So should adoption records really be open? Unequivocally, YES!! There are many reasons why adoption records should be open. Everyone deserves to know who and where they came from. It’s a basic human right to know your heritage. Many adoptees don’t have that information. Every citizen of this country has a right to get his birth certificate, unless he’s an adoptee. Adoptees are not legally permitted to have their birth certificates. Adoptees get an amended birth certificate at the time of the adoption. The names of the birth parents are removed, and the adoptive parents’ names are put in. The original is sealed by the court despite it having been available as public records before the adoption was finalized.
Family medical history is very important. There are illnesses to be tested for and symptoms to watch for. It has always been standard practice for adoption agencies to ask for medical history to put in the adoption file. Some families have been untruthful because they feared the child would not be adopted if certain conditions ran in the family. Even if they were honest though, how many medical conditions do you think arise within the birth family during that child’s lifetime? It’s pretty unfair to deny them that information.
Most people equate open records with adoption reunions. Many birth families don’t want to be found. I understand that position, but I have a lot of issues with it. Birth parents were never guaranteed anonymity, and even if they were, DNA tests are being used every single day to identify birth families regardless of whether or not they want to be found. Denying adoptees information they need is not going to change that. Truthfully, there is a large number of the adoptee population that is not interested in a reunion or any communication with their birth family. However, that doesn’t mean they don’t deserve access to their history. The whole debate is being portrayed as a betrayal to all the biological families out there. The adoptees didn’t have a say in who they were raised by, and now they are being denied basic information that all other adults in our country have. This isn’t an adoption search tactic, it’s a human rights issue.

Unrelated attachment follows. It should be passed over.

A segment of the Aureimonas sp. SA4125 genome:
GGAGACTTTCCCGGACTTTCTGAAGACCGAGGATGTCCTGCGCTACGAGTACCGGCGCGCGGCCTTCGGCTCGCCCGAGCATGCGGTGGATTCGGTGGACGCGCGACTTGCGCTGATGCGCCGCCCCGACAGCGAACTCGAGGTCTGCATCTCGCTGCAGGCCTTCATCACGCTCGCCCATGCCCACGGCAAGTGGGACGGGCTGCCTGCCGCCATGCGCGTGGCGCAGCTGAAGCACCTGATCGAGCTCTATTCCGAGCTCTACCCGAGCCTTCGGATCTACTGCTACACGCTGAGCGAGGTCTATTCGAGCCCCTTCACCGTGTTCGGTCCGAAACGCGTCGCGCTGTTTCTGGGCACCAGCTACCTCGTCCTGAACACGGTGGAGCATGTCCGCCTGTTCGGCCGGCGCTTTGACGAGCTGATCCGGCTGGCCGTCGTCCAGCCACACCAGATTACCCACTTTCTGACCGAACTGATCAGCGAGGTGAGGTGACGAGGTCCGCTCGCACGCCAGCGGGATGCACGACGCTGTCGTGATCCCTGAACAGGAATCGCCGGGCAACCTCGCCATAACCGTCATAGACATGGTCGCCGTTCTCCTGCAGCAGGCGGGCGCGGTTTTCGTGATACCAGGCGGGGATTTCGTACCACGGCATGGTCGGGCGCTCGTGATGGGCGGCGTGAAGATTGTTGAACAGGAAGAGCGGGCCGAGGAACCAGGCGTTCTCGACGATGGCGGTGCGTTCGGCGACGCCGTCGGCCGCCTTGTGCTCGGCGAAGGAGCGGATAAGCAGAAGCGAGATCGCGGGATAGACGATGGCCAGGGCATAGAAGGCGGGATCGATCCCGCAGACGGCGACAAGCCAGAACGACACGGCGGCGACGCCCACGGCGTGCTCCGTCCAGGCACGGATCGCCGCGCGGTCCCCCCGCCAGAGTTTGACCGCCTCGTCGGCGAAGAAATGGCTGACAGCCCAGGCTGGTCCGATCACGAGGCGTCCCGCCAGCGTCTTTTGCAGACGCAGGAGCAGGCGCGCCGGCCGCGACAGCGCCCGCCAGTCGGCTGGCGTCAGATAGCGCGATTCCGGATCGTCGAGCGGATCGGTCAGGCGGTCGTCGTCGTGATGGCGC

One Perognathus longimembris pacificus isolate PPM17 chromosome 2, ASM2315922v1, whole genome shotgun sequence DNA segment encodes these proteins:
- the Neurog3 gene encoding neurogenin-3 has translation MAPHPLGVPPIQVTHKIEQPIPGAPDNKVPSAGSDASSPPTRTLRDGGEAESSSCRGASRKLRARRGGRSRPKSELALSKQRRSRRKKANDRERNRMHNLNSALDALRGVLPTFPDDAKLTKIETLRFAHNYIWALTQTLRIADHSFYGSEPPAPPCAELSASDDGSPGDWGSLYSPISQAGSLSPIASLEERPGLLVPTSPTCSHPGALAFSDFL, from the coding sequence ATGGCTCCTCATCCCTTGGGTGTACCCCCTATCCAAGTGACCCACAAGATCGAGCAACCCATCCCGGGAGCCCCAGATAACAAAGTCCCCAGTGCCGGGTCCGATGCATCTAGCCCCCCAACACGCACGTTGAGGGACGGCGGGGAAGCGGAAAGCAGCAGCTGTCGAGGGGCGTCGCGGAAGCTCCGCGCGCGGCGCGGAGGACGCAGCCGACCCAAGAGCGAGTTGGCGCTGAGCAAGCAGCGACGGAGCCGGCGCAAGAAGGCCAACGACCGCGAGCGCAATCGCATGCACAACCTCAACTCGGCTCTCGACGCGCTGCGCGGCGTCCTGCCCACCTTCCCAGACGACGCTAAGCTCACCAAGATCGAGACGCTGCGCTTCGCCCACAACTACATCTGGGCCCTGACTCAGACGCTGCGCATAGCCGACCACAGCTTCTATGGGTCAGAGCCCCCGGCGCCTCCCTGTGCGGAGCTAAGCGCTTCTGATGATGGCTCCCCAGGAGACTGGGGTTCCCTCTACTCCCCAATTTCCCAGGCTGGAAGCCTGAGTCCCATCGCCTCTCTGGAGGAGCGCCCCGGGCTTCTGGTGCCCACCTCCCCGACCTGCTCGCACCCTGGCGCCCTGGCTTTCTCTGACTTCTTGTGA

Ashley Foster is a freelance writer. She is a wife and a mother of two, currently residing in Florida. She loves taking trips to the beach with her husband and sons. As an infant, she was placed with a couple in a closed adoption. Ashley was raised with two sisters who were also adopted. In 2016, she was reunited with her biological family. She advocates for adoptees’ rights and DNA testing for those who are searching for family. Above all, she is thankful that she was given life.